It is widely known that stretching is one of the most beneficial treatments for plantar heel pain out there. Now however there is more evidence to suggest adding high slow resistance training can improve recovery even more. Advice and patient education is also key to helping people recover from plantar heel pain.
Advice for people living with plantar heel pain
(picture adopted from Dr Michael Rathleff research)
If you have plantar heel pain and want to do something about it here are 3 strategies to try.
(picture adopted from Dr Michael Rathleff research)
Stretching prescribed here at the clinic is something that has been researched and proven effective.
As seen in the picture above, grasp at the bottom of the toes on the bottom of the foot and pull your toes towards your shin bone until you can feel a stretch in the arch of your foot.
Try this method 10 times for 10 seconds and try it 3 times a day.
Rolling on a ball
Using a similar mechanical method as stretching, rolling on a ball of any kind has been seen to have some positive benefits. Simply roll bare feet on a ball through the arch of your foot.
The ball does not have to be a specific type of ball, any little ball will have an effect eg. cricket ball, golf ball and even a tennis ball.
Try 5 times for 1 minute and try it 3 times a day
Heavy Slow Resistance Training
Strengthening has been proven to show significantly improved outcomes after the 3 month mark of rehabilitation compared to stretching.
Here is how you would do it.
As seen in the Video, use a towel so your toes are in a fully extended position on a step. Then perform a double leg or single leg calf raise slowly. It should take you 3 seconds to get to the top of the calf raise, staying for 2 seconds at the top and 3 seconds to return back down. Performing slowly will help to reduce any flair ups and increase time under tension.
Try this exercise 12 reps x 3 sets with a weight you feel you could not lift any more than 12 times. Using books in a backpack is a good way to add weight. Single leg will be harder then double leg. When you feel you are getting stronger, Add more weight.
An accessible level of pain to you is okay, however if your symptoms increase during the exercise or the next day, the load is too high.
There is a quick review of what to do if you have plantar heel pain. It is only a guide and should not be taken as specific advice for you. If it is something you really want to get on top of, see one of our exercise physiologists.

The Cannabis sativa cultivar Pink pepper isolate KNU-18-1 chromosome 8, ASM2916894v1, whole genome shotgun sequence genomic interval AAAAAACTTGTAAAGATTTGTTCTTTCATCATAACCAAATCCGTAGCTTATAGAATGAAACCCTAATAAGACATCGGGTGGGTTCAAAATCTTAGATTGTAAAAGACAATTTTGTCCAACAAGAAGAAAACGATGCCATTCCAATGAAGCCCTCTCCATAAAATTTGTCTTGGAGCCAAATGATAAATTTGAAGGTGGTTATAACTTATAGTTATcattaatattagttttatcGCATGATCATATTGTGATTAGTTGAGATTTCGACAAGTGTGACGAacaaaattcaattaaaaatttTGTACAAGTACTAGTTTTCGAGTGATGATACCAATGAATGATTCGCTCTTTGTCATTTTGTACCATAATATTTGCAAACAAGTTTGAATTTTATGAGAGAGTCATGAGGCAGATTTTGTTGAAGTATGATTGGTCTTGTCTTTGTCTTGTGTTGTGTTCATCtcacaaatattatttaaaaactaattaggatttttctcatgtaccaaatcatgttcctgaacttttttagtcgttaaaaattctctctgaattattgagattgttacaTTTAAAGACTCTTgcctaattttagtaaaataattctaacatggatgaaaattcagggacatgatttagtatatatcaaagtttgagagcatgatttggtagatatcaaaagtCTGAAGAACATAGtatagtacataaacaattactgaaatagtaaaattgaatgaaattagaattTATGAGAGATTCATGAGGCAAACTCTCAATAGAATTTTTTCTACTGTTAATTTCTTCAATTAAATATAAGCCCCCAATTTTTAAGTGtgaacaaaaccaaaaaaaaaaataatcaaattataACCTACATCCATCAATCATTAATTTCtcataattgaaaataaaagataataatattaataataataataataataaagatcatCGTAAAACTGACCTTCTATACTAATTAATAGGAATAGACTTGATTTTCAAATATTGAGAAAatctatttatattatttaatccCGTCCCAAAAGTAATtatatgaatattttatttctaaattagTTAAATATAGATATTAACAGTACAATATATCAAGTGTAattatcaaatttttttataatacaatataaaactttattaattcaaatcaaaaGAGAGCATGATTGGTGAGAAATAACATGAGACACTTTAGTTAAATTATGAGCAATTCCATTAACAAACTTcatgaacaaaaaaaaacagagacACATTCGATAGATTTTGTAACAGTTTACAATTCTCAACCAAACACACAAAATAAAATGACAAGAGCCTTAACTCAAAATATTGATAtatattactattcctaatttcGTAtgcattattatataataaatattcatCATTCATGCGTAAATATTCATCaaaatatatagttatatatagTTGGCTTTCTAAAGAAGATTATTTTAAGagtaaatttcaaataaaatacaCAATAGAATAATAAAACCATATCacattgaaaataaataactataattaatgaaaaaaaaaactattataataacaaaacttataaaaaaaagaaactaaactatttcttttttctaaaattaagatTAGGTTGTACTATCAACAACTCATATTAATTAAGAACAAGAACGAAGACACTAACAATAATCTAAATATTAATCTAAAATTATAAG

Accredited Exercise Physiologist
So, you work in a physically demanding job and feel that this gets you enough physical activity throughout your day that you don’t need to do any extra, right?... WRONG. Whilst all this extra incidental activity throughout your day is giving you additional health benefits, it doesn’t give you the same BENEFITS as structured physical activity.
What is the difference between incidental and structured physical activity?
Incidental activity is defined as NON-PLANNED, UNSTRUCTURED ACTIVITY that accumulates in small portions over the course of a day. It can take many different forms including;
Whereas structured physical activity is PLANNED ACTIVITY that is completed in a continuous bout. This includes a planned walk, run or bike ride, gym sessions or classes or any other planned exercise session done individually or with others.
Can I just do incidental activity?
Whilst incidental activity provides many positive benefits it does not provide the same degree of benefit as structured physical activity. This is due to structured activity being completed in a continuous bout enabling our heart rate to increase, improving our cardiovascular and respiratory health. Completing specific strength training in planned exercise sessions also promotes a further increase in muscular strength and endurance when compared to incidental activity. Research has also shown that when activity is completed at a moderate intensity it assists in the prevention of a number of chronic conditions, including but not limited too;
What are the benefits of incidental activity?
By keeping your daily routine as active as possible there are a number of benefits that occur as well, such as;
So, what type of activity should I focus on?
At the end of the day all movement counts and should be encouraged, whether it is a planned workout or sneaking a few extra steps in around the office! If you feel that you have been lacking with your structured physical activity recently, try adding in a few extra steps to your day by parking the car further away, taking the stairs instead of the lift or getting up from your chair once every hour!
If you would like some more guidance about how to fit structured or incidental activity into your day try visiting an Accredited Exercise Physiologist!
By, Aleisha Michael
Accredited Exercise Physiologist.